In a new research paper, Harrison and Patrick Boehnke, also of UCLA, argue the isotope dating methods might have made too many assumptions about a late bombardment. The rocks might not have been hit just once, but many times since their formation. Multiple impacts could make the rocks appear younger than they really are. What’s more, the Apollo samples cover only about 4 percent of the moon, Boehnke says.

“It is very easy to throw ejecta around the moon; if you pick up a loose rock on the moon, you can’t be certain that rock came from that region. How do we know we didn’t just pick stuff up that was affected by the same impact event?” he says.

Geologists started questioning the Late Heavy Bombardment because of evidence in Earth rocks, Boehnke says. If the lunar record was right, the planet would have suffered impacts so often, and so harshly, that it would be hard for the molten, staggering Earth to manage other geological processes of its own, like the formation of continents. It would have had an even harder time holding onto water or an atmosphere. But microscopic crystals from that era say otherwise. The crystals are called zircons, and they can be carefully pried from some of the oldest known rock formations on Earth, in places like western Australia and northern Canada. These zircons from the Hadean era are telling a very different story: They formed at relatively cool temperatures, and with plenty of water around. Some may even contain trace evidence of life.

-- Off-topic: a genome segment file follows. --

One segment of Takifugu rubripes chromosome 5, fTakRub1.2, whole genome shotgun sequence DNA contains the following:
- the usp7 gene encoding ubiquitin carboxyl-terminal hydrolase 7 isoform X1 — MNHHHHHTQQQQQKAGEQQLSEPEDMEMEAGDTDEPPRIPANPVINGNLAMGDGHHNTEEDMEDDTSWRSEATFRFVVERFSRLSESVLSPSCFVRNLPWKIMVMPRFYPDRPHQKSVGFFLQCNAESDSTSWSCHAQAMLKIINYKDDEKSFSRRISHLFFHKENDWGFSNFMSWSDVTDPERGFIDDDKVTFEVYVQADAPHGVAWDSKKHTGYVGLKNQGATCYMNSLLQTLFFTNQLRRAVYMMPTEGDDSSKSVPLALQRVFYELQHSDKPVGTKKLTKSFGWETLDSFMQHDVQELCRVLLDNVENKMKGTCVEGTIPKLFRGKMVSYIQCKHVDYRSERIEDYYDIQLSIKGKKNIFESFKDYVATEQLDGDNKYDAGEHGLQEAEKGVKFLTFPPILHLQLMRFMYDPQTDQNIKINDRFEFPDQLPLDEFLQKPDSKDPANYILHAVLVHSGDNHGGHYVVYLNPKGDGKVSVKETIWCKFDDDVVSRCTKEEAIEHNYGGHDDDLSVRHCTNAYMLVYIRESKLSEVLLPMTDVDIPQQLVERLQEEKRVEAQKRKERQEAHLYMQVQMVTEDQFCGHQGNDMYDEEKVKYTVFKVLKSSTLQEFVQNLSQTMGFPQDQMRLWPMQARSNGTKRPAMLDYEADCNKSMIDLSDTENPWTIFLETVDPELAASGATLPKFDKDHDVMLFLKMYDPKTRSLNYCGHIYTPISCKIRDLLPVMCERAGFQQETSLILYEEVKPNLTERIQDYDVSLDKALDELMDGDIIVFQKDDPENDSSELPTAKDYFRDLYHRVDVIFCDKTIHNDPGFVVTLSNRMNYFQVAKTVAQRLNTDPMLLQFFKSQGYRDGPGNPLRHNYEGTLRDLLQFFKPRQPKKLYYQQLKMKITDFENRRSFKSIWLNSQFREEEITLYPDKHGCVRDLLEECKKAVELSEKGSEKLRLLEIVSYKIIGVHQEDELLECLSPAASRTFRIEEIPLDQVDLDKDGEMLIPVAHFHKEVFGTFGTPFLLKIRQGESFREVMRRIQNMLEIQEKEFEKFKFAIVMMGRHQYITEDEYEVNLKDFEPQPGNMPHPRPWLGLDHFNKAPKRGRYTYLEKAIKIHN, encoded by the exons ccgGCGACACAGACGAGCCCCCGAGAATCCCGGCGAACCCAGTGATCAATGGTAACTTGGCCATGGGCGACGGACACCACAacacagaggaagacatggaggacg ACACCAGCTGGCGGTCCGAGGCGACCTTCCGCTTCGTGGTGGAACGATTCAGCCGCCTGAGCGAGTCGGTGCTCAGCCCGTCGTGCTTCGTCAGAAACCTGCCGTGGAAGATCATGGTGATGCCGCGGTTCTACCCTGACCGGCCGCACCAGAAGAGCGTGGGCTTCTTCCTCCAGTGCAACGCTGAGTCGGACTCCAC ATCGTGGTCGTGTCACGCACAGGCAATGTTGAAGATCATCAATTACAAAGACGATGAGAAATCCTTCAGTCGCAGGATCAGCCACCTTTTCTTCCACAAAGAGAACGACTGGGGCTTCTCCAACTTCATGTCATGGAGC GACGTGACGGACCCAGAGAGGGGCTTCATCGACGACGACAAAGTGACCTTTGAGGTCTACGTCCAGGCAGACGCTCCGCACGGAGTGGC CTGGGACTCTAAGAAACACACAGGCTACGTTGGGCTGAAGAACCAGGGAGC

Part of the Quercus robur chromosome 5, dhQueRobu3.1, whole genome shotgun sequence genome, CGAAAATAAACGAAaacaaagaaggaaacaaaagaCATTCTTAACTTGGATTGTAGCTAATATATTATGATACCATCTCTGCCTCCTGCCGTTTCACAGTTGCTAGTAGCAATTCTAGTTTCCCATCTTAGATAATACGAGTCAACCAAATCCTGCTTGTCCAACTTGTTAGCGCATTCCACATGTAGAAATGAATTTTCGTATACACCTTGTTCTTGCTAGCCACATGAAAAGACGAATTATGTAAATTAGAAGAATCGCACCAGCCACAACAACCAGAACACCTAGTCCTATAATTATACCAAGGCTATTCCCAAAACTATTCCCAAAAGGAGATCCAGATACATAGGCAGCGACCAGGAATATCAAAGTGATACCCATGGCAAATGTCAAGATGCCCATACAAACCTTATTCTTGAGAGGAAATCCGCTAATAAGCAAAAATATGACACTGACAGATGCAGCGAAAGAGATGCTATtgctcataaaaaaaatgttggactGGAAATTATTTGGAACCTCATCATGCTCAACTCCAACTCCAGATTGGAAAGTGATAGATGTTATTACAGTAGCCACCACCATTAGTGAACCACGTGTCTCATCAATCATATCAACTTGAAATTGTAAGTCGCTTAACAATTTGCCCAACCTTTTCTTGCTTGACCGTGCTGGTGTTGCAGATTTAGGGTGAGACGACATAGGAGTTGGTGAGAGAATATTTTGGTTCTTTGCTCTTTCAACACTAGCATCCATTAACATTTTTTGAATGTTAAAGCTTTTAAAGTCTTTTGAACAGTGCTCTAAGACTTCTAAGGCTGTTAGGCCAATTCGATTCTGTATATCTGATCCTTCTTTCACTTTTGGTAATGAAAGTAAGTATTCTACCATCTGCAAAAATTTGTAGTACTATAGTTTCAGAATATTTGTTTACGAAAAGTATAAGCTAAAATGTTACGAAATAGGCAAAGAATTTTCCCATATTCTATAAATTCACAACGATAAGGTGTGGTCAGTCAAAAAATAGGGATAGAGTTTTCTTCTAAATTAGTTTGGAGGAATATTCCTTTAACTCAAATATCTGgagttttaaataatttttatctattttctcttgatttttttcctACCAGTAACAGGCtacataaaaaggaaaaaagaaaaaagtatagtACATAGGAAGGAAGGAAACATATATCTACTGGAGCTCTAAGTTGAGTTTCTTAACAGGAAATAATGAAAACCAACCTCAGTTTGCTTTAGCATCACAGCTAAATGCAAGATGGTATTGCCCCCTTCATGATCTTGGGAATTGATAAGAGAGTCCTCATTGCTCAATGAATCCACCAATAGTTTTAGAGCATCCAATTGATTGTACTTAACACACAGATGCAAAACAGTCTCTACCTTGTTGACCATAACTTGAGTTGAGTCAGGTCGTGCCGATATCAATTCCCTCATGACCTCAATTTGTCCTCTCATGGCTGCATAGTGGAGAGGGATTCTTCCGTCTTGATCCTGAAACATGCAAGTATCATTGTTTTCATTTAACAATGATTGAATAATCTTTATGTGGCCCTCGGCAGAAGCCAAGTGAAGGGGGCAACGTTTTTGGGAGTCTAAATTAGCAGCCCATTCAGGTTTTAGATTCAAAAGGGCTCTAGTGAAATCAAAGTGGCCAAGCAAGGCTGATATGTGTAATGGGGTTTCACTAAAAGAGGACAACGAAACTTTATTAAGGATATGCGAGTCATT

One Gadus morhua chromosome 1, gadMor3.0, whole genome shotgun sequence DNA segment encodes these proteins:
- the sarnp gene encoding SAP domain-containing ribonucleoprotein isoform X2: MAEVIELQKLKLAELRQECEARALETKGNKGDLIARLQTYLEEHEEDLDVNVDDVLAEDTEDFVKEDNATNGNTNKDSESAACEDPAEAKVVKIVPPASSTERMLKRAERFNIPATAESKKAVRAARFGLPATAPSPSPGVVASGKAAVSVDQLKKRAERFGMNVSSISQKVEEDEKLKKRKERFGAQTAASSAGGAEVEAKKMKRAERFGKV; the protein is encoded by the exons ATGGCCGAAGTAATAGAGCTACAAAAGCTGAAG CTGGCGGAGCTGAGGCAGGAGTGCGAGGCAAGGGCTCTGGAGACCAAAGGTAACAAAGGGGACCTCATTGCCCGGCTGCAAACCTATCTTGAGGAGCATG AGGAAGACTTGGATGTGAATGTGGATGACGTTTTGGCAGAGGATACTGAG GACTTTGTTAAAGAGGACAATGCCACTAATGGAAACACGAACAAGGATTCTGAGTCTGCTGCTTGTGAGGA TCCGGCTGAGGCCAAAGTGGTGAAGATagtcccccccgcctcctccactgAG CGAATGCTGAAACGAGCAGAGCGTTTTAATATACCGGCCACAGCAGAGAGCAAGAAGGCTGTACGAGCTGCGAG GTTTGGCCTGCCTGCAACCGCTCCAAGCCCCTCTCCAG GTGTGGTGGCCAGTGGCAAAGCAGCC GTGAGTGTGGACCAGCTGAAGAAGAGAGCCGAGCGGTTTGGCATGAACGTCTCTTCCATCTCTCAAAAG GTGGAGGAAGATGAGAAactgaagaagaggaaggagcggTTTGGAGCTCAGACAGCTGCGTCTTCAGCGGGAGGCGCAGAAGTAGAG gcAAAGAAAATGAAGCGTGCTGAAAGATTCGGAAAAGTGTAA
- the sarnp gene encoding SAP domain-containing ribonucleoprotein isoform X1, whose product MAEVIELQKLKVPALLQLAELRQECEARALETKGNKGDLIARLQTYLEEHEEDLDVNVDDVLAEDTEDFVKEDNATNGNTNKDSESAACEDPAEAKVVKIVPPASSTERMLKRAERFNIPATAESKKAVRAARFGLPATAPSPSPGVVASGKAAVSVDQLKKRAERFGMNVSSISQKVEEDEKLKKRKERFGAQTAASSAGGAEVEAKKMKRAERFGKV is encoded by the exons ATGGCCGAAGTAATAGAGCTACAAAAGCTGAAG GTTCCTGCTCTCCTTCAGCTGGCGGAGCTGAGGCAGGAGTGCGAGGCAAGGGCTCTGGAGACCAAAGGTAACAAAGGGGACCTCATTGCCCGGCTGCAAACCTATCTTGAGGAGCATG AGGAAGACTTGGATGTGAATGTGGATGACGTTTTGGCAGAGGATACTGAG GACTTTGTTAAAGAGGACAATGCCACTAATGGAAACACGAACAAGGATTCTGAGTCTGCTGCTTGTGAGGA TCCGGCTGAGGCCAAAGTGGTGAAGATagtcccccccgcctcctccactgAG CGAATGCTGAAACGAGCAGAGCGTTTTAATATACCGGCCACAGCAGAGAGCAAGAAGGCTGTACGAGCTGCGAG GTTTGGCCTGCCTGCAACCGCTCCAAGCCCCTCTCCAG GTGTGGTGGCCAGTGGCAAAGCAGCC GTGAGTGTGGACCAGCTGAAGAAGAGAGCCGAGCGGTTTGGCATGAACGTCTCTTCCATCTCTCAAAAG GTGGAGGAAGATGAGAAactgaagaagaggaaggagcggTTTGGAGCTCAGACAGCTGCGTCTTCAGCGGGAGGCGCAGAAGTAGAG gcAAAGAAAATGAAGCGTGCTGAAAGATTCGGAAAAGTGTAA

Jesse Reimink, a geologist at the Carnegie Institution of Washington, studies zircons from the Acasta Gneiss formation near Yellowknife, in Canada’s Northwest Territories. The rocks are some of the oldest pieces of Earth, dating to just over 4 billion years ago. In a recent research paper, Reimink reports zircons from that area interacted with some unusual crust 4.02 billion years ago, opening a new window into what the Hadean Earth might have been like. The zircons joined up with an embryonic crust that was somewhere between oceanic crust, which is thin and dense, and continental crust, which is thick and buoyant. This long-lived crust bolsters the argument that while terrestrial processes at the time were very different than today, they might not have been all that bad. Earth may have had proto-continents. Reimink’s samples also have evidence of water on Earth’s surface.

“So maybe the Hadean was not so Hades-like,” Reimink says.

Wadhwa says lunar samples and zircon samples are so limited that we still can’t paint a full picture of the Earth’s turbulent early days. In one sense, everyone might be a little bit right. Earth might have been nice and calm in the time between major impacts. Or some areas might have been molten, while some areas might have been solid and covered in oceans, she says.

One thing is clear, however: Harrison says there has never been any evidence to support the canonical hellish vision of magma lakes and tar-colored volcanos showered in fiery meteors.

“There is absolutely not a single scrap of observational evidence that requires that scenario ever took place. We as a scientific community created an origin myth that has no more intellectual value than 1 Genesis,” Harrison says. “Although we’re very quick to criticize those that operate on faith, that’s exactly what we did.”